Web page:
New system could provide detailed images — even of soft tissue — from a lightweight, portable device.
Five MIT engineers have been elected IEEE Fellows by the Institute of Electrical and Electronics Engineers, which chooses members "with an extraordinary record of accomplishment" for the honor. The MIT Fellows are:
Eric L. Grimson, the Gordon Professor of Medical Engineering in the Department of Electrical Engineering and Computer Science (EECS), recognized for contributions to surface reconstruction, object recognition, image database indexing and medical applications.
Moe Z. Win, the Charles Stark Draper Assistant Professor of Aeronautics and Astronautics, for contributions to wideband wireless transmission.
Anantha P. Chandrakasan, professor of EECS, for contributions to the design of energy-efficient integrated circuits and systems.
George T. Schmidt, a Draper Lab researcher and lecturer in aero/astro, for contributions to integrated guidance and navigation systems.
Gregory Wornell, the ITT Career Development Professor in EECS, for contributions to efficient signal processing algorithms for wireless communications.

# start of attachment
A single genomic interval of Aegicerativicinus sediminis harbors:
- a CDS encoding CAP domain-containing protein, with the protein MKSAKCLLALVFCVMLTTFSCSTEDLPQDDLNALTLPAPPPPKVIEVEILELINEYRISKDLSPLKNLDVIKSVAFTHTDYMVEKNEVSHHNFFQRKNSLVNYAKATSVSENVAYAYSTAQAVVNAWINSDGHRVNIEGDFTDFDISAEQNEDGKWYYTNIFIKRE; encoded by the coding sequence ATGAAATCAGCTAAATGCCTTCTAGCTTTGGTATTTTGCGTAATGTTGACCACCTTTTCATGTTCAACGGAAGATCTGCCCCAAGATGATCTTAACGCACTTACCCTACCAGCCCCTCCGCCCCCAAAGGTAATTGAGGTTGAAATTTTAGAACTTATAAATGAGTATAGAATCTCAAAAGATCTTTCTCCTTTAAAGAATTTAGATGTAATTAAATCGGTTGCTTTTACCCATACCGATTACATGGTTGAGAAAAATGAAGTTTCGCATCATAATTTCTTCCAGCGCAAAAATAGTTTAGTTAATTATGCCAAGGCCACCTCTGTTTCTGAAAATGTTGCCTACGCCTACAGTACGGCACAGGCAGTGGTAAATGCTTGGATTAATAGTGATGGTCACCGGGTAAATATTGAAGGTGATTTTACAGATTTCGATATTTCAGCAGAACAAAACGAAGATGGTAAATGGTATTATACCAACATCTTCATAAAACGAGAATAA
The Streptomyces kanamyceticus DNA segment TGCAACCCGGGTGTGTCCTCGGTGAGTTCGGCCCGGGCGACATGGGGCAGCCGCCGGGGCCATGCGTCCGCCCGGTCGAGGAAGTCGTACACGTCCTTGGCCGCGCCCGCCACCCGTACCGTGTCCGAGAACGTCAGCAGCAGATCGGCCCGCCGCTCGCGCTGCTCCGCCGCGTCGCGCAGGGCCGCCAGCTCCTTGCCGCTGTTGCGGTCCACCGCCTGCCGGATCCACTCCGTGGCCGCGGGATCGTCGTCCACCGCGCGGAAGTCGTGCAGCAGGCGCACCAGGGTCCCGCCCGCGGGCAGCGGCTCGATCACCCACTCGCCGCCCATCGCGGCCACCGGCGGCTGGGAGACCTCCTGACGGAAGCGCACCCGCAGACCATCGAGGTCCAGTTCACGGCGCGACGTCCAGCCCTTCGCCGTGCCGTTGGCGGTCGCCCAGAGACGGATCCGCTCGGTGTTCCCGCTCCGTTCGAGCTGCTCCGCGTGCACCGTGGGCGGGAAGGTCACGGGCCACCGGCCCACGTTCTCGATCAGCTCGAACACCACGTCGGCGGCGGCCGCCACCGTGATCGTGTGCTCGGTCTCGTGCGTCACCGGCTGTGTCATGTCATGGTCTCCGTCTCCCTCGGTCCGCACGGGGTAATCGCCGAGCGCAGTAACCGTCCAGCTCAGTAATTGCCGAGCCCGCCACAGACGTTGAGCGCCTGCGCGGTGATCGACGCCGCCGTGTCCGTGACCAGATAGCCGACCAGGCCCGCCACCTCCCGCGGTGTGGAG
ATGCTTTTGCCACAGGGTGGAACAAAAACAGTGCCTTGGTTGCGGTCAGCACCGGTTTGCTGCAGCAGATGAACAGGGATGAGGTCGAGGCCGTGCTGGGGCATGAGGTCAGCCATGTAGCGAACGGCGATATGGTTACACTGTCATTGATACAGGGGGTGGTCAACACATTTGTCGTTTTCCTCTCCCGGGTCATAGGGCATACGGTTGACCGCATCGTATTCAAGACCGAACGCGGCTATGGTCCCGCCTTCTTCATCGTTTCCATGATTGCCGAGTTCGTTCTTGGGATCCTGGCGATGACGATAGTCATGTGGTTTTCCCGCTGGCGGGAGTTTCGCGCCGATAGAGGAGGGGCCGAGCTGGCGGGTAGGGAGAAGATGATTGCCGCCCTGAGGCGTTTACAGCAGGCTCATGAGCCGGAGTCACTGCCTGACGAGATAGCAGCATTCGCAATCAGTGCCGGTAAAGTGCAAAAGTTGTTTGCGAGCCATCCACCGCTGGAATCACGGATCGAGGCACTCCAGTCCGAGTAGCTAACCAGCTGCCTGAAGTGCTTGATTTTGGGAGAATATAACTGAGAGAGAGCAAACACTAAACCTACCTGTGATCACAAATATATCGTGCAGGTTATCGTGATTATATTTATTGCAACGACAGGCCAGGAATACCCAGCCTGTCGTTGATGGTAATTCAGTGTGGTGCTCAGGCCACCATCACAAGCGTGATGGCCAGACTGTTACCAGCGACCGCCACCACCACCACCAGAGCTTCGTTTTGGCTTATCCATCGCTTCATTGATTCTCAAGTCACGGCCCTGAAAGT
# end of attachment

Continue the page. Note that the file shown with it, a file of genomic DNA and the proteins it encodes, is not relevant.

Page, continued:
Krzysztof Wodiczko, director of the Center for Advanced Visual Studies and professor in the Department of Architecture's Visual Arts Program, has received the Artist Award for a Distinguished Body of Work from the College Art Association (CAA). The peer award is given to an artist for exceptional work through exhibitions, presentations or performances mounted from September 2002 to August 2003. "Wodiczko uses large-scale projections on facades and monuments to cause viewers to question their own prejudices," the CAA noted.
Elizabeth Goldring, a senior fellow at the Center for Advanced Visual Studies, was one of five awarded a Smith College Medal on Feb. 18. The award is presented annually to Smith alumnae for "extraordinary professional achievements and outstanding service to their communities." Goldring, who graduated from Smith in 1967, was honored for turning her limited vision into an "intellectual and artistic benefit by exploring the world of the visually impaired from the inside."
A version of this article appeared in MIT Tech Talk on February 25, 2004.